Bezos Musk or Brandson?
You can walk past an empty building every sing[poll type=regular results=always chartType=bar]
le day. Then one day you see a line of people outside, and even though nothing has changed on the inside, you stop and say, “Hmm, I wonder what’s going on in there?”
That’s what’s happening now with space. Billionaires are suddenly launching themselves into it. And regular folks are looking up and saying, “Hmm, what do they know that we don’t know?”
Nothing. It’s the same old air. Just because billionaire Richard Branson hurled himself toward heaven last week doesn’t mean he gained admittance. And just because billionaire Jeff Bezos this week plans to go a few miles higher than Branson did, doesn’t mean he’s somehow boldly breaking through — as Captain Kirk used to call it — the final frontier.
Both of these men are flying about half the altitude that Alan Shepard did more than 60 years ago, when he became the first American in space. Now that was groundbreaking. The Russians had put a man in orbit a few weeks earlier, we were in a race for global pride (and perhaps dominance) and no one at NASA really knew what would happen, having only sent a chimpanzee up on a previous flight.
Shepard pulled on a helmet, climbed atop a Mercury rocket, actually steered the thing some of the time, and landed 15 minutes later in the Atlantic Ocean. He was cheered from coast to coast.
Three weeks later, President John F. Kennedy committed to a space program with the aim of reaching the moon before the end of the decade.
Which, by the way, we did. I remember keeping a scrapbook of that Apollo 11 flight in 1969, cutting newspaper articles out every day as the three astronauts approached the lunar surface. Back then, if you had asked me or any starry-eyed kid, would we want to go along for that ride, we’d have peed our pants.
This Branson/Bezos stuff?
Ah, no thanks.
Shepard’s flight, in May 1961, was about the nation’s ingenuity. Bezos and Branson are about money. And ego. And doing cool stuff that no one else gets to do.
But, honestly, what are they really doing? Taking a private craft 50 or 60 miles into the sky, and coming back in less time than it takes to get a short stack at the House of Pancakes? What’s the big deal? They don’t even serve a meal.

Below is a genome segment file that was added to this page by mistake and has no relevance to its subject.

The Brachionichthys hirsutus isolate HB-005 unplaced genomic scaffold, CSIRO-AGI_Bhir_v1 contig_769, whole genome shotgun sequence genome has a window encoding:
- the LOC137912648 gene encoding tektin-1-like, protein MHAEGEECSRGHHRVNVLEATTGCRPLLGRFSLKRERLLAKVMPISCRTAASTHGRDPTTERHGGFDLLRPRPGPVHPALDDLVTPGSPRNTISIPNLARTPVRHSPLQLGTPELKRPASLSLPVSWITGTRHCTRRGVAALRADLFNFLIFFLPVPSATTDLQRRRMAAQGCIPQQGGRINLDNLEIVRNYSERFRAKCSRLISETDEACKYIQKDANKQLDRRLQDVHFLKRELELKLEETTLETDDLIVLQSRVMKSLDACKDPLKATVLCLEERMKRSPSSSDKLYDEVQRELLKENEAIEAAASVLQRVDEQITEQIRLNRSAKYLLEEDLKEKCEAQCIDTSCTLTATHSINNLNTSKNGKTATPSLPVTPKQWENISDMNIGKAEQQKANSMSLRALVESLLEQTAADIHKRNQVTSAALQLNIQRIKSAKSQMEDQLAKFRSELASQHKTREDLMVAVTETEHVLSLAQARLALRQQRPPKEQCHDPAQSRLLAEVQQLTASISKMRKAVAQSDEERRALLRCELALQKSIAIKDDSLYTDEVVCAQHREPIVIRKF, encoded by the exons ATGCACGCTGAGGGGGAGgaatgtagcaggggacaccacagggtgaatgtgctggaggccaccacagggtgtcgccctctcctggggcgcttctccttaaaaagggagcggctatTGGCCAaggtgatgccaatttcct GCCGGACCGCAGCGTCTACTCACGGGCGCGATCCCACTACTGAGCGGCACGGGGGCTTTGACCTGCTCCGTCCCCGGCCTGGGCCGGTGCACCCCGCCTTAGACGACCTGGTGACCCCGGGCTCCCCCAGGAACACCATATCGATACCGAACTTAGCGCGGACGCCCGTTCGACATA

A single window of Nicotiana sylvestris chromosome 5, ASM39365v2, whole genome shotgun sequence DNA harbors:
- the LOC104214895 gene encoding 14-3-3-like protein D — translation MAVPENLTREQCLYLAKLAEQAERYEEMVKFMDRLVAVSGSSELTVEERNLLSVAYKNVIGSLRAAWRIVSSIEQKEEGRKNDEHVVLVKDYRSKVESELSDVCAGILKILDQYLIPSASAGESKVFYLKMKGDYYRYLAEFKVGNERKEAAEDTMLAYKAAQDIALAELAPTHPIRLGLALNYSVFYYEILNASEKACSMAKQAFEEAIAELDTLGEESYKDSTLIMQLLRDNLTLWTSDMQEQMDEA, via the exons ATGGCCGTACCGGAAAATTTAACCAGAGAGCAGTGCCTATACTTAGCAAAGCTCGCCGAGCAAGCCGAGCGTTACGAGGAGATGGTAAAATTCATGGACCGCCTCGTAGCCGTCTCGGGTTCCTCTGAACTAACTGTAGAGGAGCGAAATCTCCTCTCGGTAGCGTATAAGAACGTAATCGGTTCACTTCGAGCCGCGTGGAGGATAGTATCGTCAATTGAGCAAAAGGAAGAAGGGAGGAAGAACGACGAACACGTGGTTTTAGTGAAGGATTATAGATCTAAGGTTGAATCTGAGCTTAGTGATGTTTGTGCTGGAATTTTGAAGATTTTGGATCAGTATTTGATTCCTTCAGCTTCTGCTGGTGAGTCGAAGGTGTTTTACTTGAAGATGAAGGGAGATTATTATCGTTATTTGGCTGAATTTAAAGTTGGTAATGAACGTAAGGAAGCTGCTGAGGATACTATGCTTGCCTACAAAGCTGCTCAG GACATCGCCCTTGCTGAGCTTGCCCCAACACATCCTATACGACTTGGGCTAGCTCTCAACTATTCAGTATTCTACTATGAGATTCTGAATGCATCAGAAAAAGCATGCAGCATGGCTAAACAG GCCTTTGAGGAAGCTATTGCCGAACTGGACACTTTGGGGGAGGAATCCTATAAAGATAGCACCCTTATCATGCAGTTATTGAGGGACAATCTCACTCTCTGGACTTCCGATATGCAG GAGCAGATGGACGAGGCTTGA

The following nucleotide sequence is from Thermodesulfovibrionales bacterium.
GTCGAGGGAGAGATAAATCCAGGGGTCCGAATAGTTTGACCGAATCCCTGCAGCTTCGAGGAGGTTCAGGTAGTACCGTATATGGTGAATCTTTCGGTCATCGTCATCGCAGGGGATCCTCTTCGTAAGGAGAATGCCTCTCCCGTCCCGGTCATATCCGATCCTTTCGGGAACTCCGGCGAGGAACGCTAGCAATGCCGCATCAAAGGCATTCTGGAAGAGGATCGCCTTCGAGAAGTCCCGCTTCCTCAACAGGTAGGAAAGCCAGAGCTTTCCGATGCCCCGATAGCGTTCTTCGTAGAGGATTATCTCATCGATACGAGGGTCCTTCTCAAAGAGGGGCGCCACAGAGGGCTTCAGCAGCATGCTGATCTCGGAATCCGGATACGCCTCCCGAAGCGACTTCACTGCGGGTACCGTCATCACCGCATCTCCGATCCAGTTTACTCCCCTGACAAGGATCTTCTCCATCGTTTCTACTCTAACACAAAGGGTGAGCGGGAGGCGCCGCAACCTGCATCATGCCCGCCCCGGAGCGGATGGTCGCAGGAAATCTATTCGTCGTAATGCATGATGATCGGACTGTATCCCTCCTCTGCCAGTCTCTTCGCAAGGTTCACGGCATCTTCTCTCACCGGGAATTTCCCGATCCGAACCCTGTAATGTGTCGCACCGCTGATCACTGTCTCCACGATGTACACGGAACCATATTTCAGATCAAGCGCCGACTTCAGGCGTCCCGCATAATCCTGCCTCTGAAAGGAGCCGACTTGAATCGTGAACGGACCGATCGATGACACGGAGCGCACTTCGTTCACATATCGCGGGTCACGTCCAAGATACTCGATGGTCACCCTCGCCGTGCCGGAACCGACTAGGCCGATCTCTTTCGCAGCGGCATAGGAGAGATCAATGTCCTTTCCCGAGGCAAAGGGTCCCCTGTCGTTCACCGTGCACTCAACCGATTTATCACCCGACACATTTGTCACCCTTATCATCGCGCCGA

Yeah, you get to take a selfie with the Earth on the background. A nifty souvenir. Maybe float for a minute in weightlessness. But is that worth $28 million? That’s what an unidentified person paid for a seat next to Bezos and his brother and the American aviator Wally Funk on the inaugural flight of the New Shepard spacecraft, part of Bezos’ Blue Origin rocket company. (Who comes up with these names? New Shepard? Blue Origin? It sounds like a line of essential oils.)
Twenty-eight million dollars is unimaginable to all but a select few people on Earth. But here’s how unimaginable it really gets. The person who paid that $28 million suddenly realized last week that he or she had, and we’re not making this up, “a scheduling conflict.”
A scheduling conflict? How exactly does that go down? “Sure, Phil, I’ll go heli-skiing with you Tuesday in the Himalayas. Oh wait. Shoot! I have that space flight thing! Darn it. Lemme see if I can cancel. …”
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The clearly overbooked individual will reportedly postpone to a later flight, allowing an 18-year-old Dutch enthusiast to take a seat. This story got a lot of hype last week. Wow. An 18-year-old kid gets to go to space? How cool!
Well. Kinda. He’s the 18 year-old son of a very rich Dutch CEO whose hedge fund is worth over $8 billion. Not exactly the kid next door. We know the young man’s name is Oliver Daemon. We don’t know if this is some kind of over-the-top birthday present from Dad, or if he got to choose between this and, say, buying the Los Angeles Rams.
Bezos, who has softly needled Branson’s trip as being a bit too low in altitude to really be called space, has scheduled his flight for this Tuesday, July 20, the anniversary of the Apollo 11 launch. That is hubris of the least subtle kind.
But, ultimately, that’s what this is about. When you can buy or sell anything, as Branson and Bezos and Elon Musk can do (Musk is planning an even more exorbitant private space endeavor, with initial seats going for $55 million), what’s left to do but try and insert yourself into history?
You will hear all three men talk about how these flights are actually about opening space to the general public. Maybe. But how come the first seats went to them? When my grandmother made a cake for the grandkids, she didn’t take the first slice.
The bigger point is, if you’re just going around in a circle, how is that worth $28 million or $250,000 or even $40,000, the various prices at different stages that the billionaires are saying it will cost to make the journey.
Personally, I’ll pay $200 for a balloon ride. But anything more than that, I better be seeing some different weather when I land.
The fact is, we’ve been walking around for decades never once concerning ourselves with talking a lap around the Earth. And now, suddenly, like that old building with a new line around it, this is something we have to explore? There are already hundreds of celebrities and rich folks signed up for seats on future Branson flights, reportedly at the price of around $250,000.
Here’s a better idea. Book a cheap airline flight at night, look out the window when you get above the clouds, remind yourself how magnificent the universe is and how small we are in it. Then, take the remaining $249,700 and give it to people in need. It’ll make a much bigger difference than a selfie. And last a lot longer than 15 minutes.